In Response to: Long Ago and Far Away

I enjoyed the article on the new discoveries, both present and future, that the Webb Telescope is making possible as well as the profiles of the Princeton faculty and graduate students who are participating in gathering and interpreting this rich store of new information from ever-more distant views deep into the universe around us (“Long Ago and Far Away,” September issue). 

I reacted to the information paradoxically, feeling both powerful and insignificant. Powerful as a fellow-human to these explorers; insignificant as I pondered the vast, unknowable assemblage of galaxies around us. I realized that we on this Earth inhabit one negligible planet that orbits an insignificant star among the millions of stars in one of the smaller galaxies in this vast and expanding universe. I felt even more tiny while contemplating the time scales on which these systems are discovered. Who are we to know this much? 

But another paradox looms in my mind as well. It would be ironic if, at the very moment our astronomers were discovering so much, we inhabitants of this planet were destroying our own civilization, our web of organizations, accumulated knowledge, and governing skills that has made possible the accumulation of all this scientific knowledge. What if we are stumbling into self-destruction because we are so embedded in our present set of corporate-bureaucratic web of assumptions, routines, competition, and other motives, that we are unable to change them in time to avoid destroying our planet’s environment through climate change?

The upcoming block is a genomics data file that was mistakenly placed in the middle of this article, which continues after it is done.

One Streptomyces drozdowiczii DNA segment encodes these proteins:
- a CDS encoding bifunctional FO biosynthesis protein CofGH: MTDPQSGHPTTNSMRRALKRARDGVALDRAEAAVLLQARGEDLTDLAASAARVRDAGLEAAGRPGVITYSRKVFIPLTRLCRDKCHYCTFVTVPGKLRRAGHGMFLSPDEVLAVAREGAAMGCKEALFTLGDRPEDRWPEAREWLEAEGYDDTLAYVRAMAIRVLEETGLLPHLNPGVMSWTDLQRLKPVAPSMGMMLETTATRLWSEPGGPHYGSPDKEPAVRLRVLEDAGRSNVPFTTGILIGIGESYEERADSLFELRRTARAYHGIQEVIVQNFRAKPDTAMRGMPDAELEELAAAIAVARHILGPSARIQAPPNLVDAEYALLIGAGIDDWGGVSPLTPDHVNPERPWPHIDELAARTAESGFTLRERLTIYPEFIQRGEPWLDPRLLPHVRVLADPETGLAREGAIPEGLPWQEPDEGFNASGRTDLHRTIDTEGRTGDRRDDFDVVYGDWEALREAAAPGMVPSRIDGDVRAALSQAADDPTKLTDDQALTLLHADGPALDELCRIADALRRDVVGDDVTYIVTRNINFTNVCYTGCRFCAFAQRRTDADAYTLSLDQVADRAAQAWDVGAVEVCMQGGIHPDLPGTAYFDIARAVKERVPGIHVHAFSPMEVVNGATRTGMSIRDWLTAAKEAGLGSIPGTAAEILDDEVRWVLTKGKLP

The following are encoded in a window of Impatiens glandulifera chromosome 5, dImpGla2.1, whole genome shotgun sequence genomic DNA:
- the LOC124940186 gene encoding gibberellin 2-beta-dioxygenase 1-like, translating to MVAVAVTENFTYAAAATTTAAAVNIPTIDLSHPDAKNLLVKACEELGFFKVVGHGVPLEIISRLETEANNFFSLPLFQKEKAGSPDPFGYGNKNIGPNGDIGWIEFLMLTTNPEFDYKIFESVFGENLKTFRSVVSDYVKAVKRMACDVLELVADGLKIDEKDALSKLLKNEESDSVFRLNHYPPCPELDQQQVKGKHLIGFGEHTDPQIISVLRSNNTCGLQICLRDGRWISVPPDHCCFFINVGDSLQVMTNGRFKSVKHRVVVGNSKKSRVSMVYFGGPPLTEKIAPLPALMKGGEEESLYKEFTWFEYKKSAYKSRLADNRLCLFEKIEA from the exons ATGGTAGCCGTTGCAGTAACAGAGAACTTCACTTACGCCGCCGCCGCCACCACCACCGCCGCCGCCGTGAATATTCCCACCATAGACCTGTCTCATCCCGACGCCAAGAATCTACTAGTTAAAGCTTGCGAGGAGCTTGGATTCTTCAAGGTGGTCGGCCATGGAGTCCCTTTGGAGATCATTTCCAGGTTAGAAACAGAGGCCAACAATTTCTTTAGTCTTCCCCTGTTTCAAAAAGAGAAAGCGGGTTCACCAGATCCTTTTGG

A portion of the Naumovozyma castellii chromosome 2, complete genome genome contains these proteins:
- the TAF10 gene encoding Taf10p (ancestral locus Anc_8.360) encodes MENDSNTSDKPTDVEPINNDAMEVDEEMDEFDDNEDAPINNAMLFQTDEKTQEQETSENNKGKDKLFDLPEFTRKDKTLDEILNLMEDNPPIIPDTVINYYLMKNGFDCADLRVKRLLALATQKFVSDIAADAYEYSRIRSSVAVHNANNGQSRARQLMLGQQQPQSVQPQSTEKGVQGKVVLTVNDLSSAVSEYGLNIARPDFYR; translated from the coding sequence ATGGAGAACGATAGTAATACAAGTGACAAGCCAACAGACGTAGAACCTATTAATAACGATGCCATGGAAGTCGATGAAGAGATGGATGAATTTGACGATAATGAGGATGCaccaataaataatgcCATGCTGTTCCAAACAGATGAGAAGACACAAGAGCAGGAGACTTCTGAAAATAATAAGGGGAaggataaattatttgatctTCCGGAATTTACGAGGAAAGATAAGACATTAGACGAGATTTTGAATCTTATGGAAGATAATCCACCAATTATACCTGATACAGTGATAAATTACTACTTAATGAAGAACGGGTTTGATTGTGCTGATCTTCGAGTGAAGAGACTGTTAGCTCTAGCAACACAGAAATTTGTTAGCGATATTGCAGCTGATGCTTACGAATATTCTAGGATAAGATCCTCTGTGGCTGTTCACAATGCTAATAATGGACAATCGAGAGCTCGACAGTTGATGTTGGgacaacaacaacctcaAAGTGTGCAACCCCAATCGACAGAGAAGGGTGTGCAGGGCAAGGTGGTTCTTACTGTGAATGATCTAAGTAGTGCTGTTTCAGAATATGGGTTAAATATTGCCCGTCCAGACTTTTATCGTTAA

A recent news article reported that we humans may be exceeding several tipping points in atmospheric warming that, once crossed, cannot be reversed. While I’m personally too old for that to affect my life much, I feel deeply about the prospect because I think humanity is, after all, important — even as I realize how insignificant we are in the context of all that creation and space. 

At my age I can only hope and point to the urgency of changing our institutions and our assumptions fast, as fast as we are learning about the origins of the universe. I do, however, regret that I must leave the design of new systems to those who are participating in them — if they can do it. 

James R. Newcomer ’57
Lake Oswego, Ore.